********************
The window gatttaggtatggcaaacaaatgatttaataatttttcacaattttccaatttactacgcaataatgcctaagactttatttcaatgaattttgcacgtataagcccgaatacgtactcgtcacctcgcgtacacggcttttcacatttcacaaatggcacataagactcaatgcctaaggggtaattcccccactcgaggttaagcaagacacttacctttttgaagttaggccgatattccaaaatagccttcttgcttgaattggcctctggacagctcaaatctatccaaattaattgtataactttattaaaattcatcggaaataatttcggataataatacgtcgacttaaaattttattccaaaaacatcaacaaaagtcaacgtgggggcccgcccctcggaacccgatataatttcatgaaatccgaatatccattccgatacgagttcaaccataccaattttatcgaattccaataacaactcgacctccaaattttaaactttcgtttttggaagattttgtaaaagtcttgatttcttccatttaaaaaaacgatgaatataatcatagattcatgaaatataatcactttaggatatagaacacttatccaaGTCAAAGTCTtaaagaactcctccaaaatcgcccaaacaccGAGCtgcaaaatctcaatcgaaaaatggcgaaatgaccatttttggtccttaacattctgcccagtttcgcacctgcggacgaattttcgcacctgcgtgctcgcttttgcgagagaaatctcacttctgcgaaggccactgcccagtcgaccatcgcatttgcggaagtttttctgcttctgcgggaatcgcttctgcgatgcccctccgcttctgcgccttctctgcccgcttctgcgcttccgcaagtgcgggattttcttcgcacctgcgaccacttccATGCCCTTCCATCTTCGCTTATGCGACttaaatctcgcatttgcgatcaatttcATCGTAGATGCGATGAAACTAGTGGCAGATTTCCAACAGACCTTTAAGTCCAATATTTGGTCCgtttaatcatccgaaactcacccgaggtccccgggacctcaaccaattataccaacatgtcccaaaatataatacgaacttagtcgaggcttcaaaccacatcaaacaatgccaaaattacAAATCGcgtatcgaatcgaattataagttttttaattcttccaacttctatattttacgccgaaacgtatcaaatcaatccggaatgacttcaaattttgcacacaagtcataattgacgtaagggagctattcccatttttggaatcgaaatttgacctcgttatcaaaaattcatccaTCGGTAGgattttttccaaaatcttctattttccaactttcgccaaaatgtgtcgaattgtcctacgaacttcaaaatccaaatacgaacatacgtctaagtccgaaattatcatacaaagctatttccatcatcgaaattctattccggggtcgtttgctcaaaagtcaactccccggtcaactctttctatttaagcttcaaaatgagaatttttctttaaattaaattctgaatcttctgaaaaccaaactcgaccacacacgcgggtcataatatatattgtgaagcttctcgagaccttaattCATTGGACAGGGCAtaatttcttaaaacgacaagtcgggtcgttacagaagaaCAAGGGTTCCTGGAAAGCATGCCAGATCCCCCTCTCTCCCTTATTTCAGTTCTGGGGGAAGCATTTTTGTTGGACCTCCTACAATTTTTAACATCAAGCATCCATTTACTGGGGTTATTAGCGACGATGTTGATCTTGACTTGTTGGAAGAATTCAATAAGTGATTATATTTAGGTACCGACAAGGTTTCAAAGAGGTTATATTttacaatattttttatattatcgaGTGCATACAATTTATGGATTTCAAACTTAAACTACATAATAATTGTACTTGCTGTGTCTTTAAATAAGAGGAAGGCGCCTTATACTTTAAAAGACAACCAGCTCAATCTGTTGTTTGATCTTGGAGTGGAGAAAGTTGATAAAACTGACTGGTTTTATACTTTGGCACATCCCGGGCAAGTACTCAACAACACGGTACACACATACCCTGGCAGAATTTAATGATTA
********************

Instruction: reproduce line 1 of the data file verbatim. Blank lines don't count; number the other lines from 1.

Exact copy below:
The window gatttaggtatggcaaacaaatgatttaataatttttcacaattttccaatttactacgcaataatgcctaagactttatttcaatgaattttgcacgtataagcccgaatacgtactcgtcacctcgcgtacacggcttttcacatttcacaaatggcacataagactcaatgcctaaggggtaattcccccactcgaggttaagcaagacacttacctttttgaagttaggccgatattccaaaatagccttcttgcttgaattggcctctggacagctcaaatctatccaaattaattgtataactttattaaaattcatcggaaataatttcggataataatacgtcgacttaaaattttattccaaaaacatcaacaaaagtcaacgtgggggcccgcccctcggaacccgatataatttcatgaaatccgaatatccattccgatacgagttcaaccataccaattttatcgaattccaataacaactcgacctccaaattttaaactttcgtttttggaagattttgtaaaagtcttgatttcttccatttaaaaaaacgatgaatataatcatagattcatgaaatataatcactttaggatatagaacacttatccaaGTCAAAGTCTtaaagaactcctccaaaatcgcccaaacaccGAGCtgcaaaatctcaatcgaaaaatggcgaaatgaccatttttggtccttaacattctgcccagtttcgcacctgcggacgaattttcgcacctgcgtgctcgcttttgcgagagaaatctcacttctgcgaaggccactgcccagtcgaccatcgcatttgcggaagtttttctgcttctgcgggaatcgcttctgcgatgcccctccgcttctgcgccttctctgcccgcttctgcgcttccgcaagtgcgggattttcttcgcacctgcgaccacttccATGCCCTTCCATCTTCGCTTATGCGACttaaatctcgcatttgcgatcaatttcATCGTAGATGCGATGAAACTAGTGGCAGATTTCCAACAGACCTTTAAGTCCAATATTTGGTCCgtttaatcatccgaaactcacccgaggtccccgggacctcaaccaattataccaacatgtcccaaaatataatacgaacttagtcgaggcttcaaaccacatcaaacaatgccaaaattacAAATCGcgtatcgaatcgaattataagttttttaattcttccaacttctatattttacgccgaaacgtatcaaatcaatccggaatgacttcaaattttgcacacaagtcataattgacgtaagggagctattcccatttttggaatcgaaatttgacctcgttatcaaaaattcatccaTCGGTAGgattttttccaaaatcttctattttccaactttcgccaaaatgtgtcgaattgtcctacgaacttcaaaatccaaatacgaacatacgtctaagtccgaaattatcatacaaagctatttccatcatcgaaattctattccggggtcgtttgctcaaaagtcaactccccggtcaactctttctatttaagcttcaaaatgagaatttttctttaaattaaattctgaatcttctgaaaaccaaactcgaccacacacgcgggtcataatatatattgtgaagcttctcgagaccttaattCATTGGACAGGGCAtaatttcttaaaacgacaagtcgggtcgttacagaagaaCAAGGGTTCCTGGAAAGCATGCCAGATCCCCCTCTCTCCCTTATTTCAGTTCTGGGGGAAGCATTTTTGTTGGACCTCCTACAATTTTTAACATCAAGCATCCATTTACTGGGGTTATTAGCGACGATGTTGATCTTGACTTGTTGGAAGAATTCAATAAGTGATTATATTTAGGTACCGACAAGGTTTCAAAGAGGTTATATTttacaatattttttatattatcgaGTGCATACAATTTATGGATTTCAAACTTAAACTACATAATAATTGTACTTGCTGTGTCTTTAAATAAGAGGAAGGCGCCTTATACTTTAAAAGACAACCAGCTCAATCTGTTGTTTGATCTTGGAGTGGAGAAAGTTGATAAAACTGACTGGTTTTATACTTTGGCACATCCCGGGCAAGTACTCAACAACACGGTACACACATACCCTGGCAGAATTTAATGATTA